DON’T BLAME IT ON THE BABY BRAIN
RESEARCH DEBUNKS MYTH SURROUNDING BEHAVIOUR DURING PREGNANCY
Today I’m passing on research on a topic of women’s health I’ve personally solidly relied on for many years. Countless excuses have been based on this tag line as a solid and acceptable explanation for my human short comings.
Peruse my extensive list of “stupid things I’ve done or forgotten to do”, you’ll find many reasons why under this category.
It has been an acceptable fall back for the times when I’ve been a substandard wife who can’t remember what my point was in the first place, forgetful mother of “casual clothes day” and when I’ve referred to a client by the wrong name.
This forgiving justification has been commonly used by the sisterhood in history for goodness knows how long.
However I’m devastated to reveal: baby brain is not a thing.
“Surely not” the mothers of the Sunshine Coast gasp. I know, I also have needed to take time out to digest this shocking news.
“How could this be?” you yell at me. “You’re kidding me, right?” you
exclaim. Sorry ladies, you’ve bought into a stereotyped and cultural misconception.
I can see all the hairy male types by now are completely exasperated and confused.
It’s timely I drop into this article, credible sources such as “Nature Neuroscience”, which published findings of an extensive and thorough study on first time mothers’ brains that were scanned before and after pregnancy.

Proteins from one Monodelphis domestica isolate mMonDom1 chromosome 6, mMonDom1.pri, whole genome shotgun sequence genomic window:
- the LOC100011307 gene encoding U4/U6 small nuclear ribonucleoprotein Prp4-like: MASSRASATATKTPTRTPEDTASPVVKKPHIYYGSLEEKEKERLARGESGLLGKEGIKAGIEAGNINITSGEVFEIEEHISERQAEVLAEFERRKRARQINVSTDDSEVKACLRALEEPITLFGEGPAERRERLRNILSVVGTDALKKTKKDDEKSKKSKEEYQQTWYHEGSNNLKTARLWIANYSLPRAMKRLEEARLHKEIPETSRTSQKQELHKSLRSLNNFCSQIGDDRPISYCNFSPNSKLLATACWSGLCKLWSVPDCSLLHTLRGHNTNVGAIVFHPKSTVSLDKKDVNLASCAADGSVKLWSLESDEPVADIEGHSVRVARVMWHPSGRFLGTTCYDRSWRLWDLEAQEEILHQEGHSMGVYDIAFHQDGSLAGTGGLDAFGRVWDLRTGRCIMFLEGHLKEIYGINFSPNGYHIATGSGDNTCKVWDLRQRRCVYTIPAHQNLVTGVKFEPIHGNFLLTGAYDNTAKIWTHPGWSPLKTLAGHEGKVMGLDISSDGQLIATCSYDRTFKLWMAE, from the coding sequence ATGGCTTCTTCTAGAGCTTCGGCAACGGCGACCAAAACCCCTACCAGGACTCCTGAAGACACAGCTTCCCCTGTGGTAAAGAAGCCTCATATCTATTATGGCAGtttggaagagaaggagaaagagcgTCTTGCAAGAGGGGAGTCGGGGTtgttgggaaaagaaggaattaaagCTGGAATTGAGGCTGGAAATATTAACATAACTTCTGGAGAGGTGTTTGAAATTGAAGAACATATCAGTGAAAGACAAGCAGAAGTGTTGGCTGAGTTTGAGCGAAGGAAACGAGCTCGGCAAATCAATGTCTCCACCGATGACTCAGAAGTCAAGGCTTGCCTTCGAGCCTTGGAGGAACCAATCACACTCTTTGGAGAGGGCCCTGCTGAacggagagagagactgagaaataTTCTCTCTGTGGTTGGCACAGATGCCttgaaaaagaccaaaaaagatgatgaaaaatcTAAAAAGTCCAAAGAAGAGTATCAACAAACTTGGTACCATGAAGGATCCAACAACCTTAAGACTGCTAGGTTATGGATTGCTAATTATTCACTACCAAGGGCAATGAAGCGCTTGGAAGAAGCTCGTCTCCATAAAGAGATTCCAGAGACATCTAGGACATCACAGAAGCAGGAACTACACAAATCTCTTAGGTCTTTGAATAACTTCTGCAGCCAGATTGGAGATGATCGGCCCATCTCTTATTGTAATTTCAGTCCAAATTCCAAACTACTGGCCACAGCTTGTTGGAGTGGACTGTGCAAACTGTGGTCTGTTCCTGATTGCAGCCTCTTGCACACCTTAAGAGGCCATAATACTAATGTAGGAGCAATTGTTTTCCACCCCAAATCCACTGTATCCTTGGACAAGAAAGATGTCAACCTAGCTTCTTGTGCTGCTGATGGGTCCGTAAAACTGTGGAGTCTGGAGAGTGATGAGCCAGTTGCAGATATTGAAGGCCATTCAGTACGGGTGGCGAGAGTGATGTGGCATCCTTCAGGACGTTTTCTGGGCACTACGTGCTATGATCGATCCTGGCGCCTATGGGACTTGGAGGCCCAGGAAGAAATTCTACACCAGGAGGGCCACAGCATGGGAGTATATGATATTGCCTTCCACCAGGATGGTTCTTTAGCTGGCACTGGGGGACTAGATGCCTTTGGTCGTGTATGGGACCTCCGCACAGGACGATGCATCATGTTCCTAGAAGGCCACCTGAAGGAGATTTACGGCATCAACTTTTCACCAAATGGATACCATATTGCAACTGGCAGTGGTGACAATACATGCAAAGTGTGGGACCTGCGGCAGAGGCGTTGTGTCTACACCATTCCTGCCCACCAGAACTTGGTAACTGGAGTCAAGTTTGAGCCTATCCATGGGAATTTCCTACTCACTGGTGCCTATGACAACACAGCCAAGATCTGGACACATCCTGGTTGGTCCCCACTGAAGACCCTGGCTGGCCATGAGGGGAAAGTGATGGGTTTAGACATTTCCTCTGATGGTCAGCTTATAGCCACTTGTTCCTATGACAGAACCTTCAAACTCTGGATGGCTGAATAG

A computer program was able to automatically tell if a woman had been pregnant based on her brain scans.
So why did I forget to get out of my pyjamas, eat nor cover myself after breastfeeding before answering the door? Researchers did see some evidence in small reductions in memory in the third trimester of pregnancy and just afterward.
Lack of sleep due to discomfort, aching and nervous anticipation is a logical explanation for any forgetfulness here. There is also the notion of “primary maternal preoccupation”, which means I would’ve been so focussed on my new little bundle of amazement to the exclusion of anything else. That poor courier man.
Shortcomings in the detail of MRI scans in humans require researchers to examine expectant rodents. Motherhood makes female rodents smarter as compared to their child-free sisters.
Researchers suspect the same of humans. Neuropsychological tests consistently and surprisingly find that despite women’s belief of their poor cognition, they prove otherwise.
Hey mums, we are smarter than we thought so don’t buy into the cultural beliefs and stereotypes around your roller-coaster of emotions since giving birth.
One important takeaway from Dr Mckay was the importance of thriving in large social groups benefiting from the watchful eye of more experienced mothers and grandmothers.
Fast forward this to families in 2019 on the Sunshine Coast and you’ll find plenty first-time mothers distant either emotionally or geographically from their birth mothers, frequently apart from their partner working long hours often away and isolated. Our village is missing. What is essential to a healthy brain and maternal wellbeing? Love and social connection.
Joanne Wilson is a neuro psychotherapist, relationship specialist, radio co-host, workshop facilitator and guest speaker. Contact www.theconfidantecounselling.com